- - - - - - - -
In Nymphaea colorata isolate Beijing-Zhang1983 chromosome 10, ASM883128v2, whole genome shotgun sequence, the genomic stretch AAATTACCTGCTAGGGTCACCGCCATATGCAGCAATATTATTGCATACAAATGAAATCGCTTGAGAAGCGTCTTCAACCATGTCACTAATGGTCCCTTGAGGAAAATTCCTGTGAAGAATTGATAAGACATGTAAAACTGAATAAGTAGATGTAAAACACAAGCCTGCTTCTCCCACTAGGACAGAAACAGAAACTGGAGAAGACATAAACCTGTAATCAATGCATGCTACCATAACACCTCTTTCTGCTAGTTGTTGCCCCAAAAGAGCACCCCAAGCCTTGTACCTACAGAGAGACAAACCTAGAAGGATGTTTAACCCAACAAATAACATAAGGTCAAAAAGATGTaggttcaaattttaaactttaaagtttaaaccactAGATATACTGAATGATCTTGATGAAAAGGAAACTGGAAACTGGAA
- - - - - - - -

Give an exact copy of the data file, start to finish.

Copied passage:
In Nymphaea colorata isolate Beijing-Zhang1983 chromosome 10, ASM883128v2, whole genome shotgun sequence, the genomic stretch AAATTACCTGCTAGGGTCACCGCCATATGCAGCAATATTATTGCATACAAATGAAATCGCTTGAGAAGCGTCTTCAACCATGTCACTAATGGTCCCTTGAGGAAAATTCCTGTGAAGAATTGATAAGACATGTAAAACTGAATAAGTAGATGTAAAACACAAGCCTGCTTCTCCCACTAGGACAGAAACAGAAACTGGAGAAGACATAAACCTGTAATCAATGCATGCTACCATAACACCTCTTTCTGCTAGTTGTTGCCCCAAAAGAGCACCCCAAGCCTTGTACCTACAGAGAGACAAACCTAGAAGGATGTTTAACCCAACAAATAACATAAGGTCAAAAAGATGTaggttcaaattttaaactttaaagtttaaaccactAGATATACTGAATGATCTTGATGAAAAGGAAACTGGAAACTGGAA